The new US policy in the Middle East is the pivot to China. For the first time in over a half-century, the Iranian-Arab balance of power has been broken and the US doesn’t seem to care. Apparently East Asian security concerns now dramatically trump West Asian imbalances. The new “post-American Middle East” has left open the question of regional hegemony. Discussions on a comprehensive nuclear deal with Iran don’t even address the future of Syria, Iraq, Lebanon or Jordan. So-called Iranian policy experts in the US claim the entire issue of Iranian hegemony is overblown. At any number of policy briefings, US think-tank analysts give short shrift to nearly all the Arab journalists who deign to challenge them on Iranian regional intentions. The China pivot has become the hidden dimension to explain the unprecedented shift in US Middle East perceptions.
The Israelis also appear hesitant on the consequences of Iranian hegemony. Perhaps the radical Islamic nature of the opposition in Syria has spooked Israel into indecision. Yet regional uncertainty and hesitation can only exacerbate the problem. The closer the US and Iran get to a comprehensive deal on nuclear capability, the greater the risks for both Arabs and Israelis. The bottom line is that the Obama administration will allow Iran enrichment capacity and therefore some measure of capability. The question then becomes: How much time will be on the Iranian atomic clock (breakout speed), and what happens to the region once the deal is done and the sanctions are lifted?
Nuclear proliferation is certainly a possibility. Depending on Saudi, Turkish and Egyptian perceptions of the deal, the desire for these states to buy or develop their own independent nuclear programs will be strong. But there will be another key factor to drive motivations. The sectarian divide across the Levant and the greater Middle East is not being addressed by the P5+1. On the contrary, once a comprehensive deal is signed, this divide can only intensify as the Iranian economy heals. With more resources available for Iran’s regional allies, the added pressure will become extremely dangerous. If the nuclear deal is perceived as bad but is called “good” by the P5+1, proliferation becomes a certainty. If the deal itself is uncertain (the time on the atomic clock becomes unknowable), proliferation will become a high probability. If the deal is really good (the atomic clock has over a year on its dial), the danger of proliferation might recede, but the region will still be left to its own devices. Even with a good deal, the balance-of-power tilt could cause the Arab Gulf states to seek nuclear help.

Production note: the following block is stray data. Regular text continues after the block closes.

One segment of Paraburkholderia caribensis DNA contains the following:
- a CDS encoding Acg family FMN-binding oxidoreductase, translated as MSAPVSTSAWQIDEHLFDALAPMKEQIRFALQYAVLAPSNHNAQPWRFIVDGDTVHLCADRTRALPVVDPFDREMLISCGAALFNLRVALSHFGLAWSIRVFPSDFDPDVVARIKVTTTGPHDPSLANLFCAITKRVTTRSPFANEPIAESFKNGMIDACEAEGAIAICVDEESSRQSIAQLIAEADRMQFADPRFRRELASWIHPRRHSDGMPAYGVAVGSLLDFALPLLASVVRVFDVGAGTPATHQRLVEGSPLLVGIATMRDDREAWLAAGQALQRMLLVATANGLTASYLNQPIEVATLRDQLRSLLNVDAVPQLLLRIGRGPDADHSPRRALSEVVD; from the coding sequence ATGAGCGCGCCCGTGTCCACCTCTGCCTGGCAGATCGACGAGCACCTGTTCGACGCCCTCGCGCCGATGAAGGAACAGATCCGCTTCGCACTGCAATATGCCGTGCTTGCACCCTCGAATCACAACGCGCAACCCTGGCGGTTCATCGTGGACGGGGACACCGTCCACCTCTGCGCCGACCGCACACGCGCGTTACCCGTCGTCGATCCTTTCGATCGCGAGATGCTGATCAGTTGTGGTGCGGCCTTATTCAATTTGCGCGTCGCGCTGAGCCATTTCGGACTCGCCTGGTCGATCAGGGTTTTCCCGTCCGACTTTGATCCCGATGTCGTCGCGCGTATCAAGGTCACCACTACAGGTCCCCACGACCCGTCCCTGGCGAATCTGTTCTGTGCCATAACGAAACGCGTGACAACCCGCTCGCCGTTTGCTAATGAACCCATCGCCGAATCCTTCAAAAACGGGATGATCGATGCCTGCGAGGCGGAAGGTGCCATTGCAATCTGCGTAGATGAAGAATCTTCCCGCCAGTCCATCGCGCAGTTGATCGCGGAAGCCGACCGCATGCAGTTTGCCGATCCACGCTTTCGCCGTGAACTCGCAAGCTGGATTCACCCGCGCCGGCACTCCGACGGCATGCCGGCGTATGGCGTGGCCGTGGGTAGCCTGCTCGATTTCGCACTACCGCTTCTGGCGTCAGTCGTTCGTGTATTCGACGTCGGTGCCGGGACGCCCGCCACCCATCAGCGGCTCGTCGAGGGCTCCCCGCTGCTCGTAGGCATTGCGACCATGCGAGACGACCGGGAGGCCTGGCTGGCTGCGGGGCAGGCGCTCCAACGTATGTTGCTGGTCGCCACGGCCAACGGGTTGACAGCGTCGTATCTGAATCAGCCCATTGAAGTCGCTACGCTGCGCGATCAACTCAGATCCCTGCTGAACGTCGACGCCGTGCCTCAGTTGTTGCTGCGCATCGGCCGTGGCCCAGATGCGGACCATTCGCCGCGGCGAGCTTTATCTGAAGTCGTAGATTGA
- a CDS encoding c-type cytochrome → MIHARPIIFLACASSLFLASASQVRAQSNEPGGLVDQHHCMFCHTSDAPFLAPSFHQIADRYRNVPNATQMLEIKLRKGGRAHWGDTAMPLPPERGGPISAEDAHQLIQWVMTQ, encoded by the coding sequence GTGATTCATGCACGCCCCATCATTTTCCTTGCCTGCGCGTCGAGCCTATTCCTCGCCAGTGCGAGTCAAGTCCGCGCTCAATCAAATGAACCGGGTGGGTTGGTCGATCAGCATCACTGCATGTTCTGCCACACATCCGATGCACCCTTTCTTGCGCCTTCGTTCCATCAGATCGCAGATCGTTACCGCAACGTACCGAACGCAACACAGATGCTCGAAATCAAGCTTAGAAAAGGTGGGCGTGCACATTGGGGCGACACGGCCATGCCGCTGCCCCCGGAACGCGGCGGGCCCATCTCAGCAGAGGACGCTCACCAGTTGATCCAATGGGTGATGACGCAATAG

Another serious matter that also gets short shrift in the administration is the Iranian government’s attitude toward Israel and its future. The Iranian Supreme Leader, Ali Khamenei, recently called Israel an “illegitimate and bastard regime”. He wasn’t just joking around. Yet the president of the United States said and did nothing. For a leader who claims that Israel is not only a close ally but a friend, Obama’s silence speaks volumes. There was no protest or postponement of the nuclear negotiations. Mum was the word. Israelis, like Arabs, can feel the abandonment. It is palpable. How is it that the US can feel so sanguine about the thawing of relations with such an anti-Israel ideological regime as Iran? Have the last thirty years of history meant nothing? And what makes the administration think that the Iranian leopard has changed its spots? There can be but one explanation: The pivot to China is so important to this administration that the regional consequences of its Iranian detente have become negligible. Yet Israel and the Arabs will be left to deal with the leopard, alone.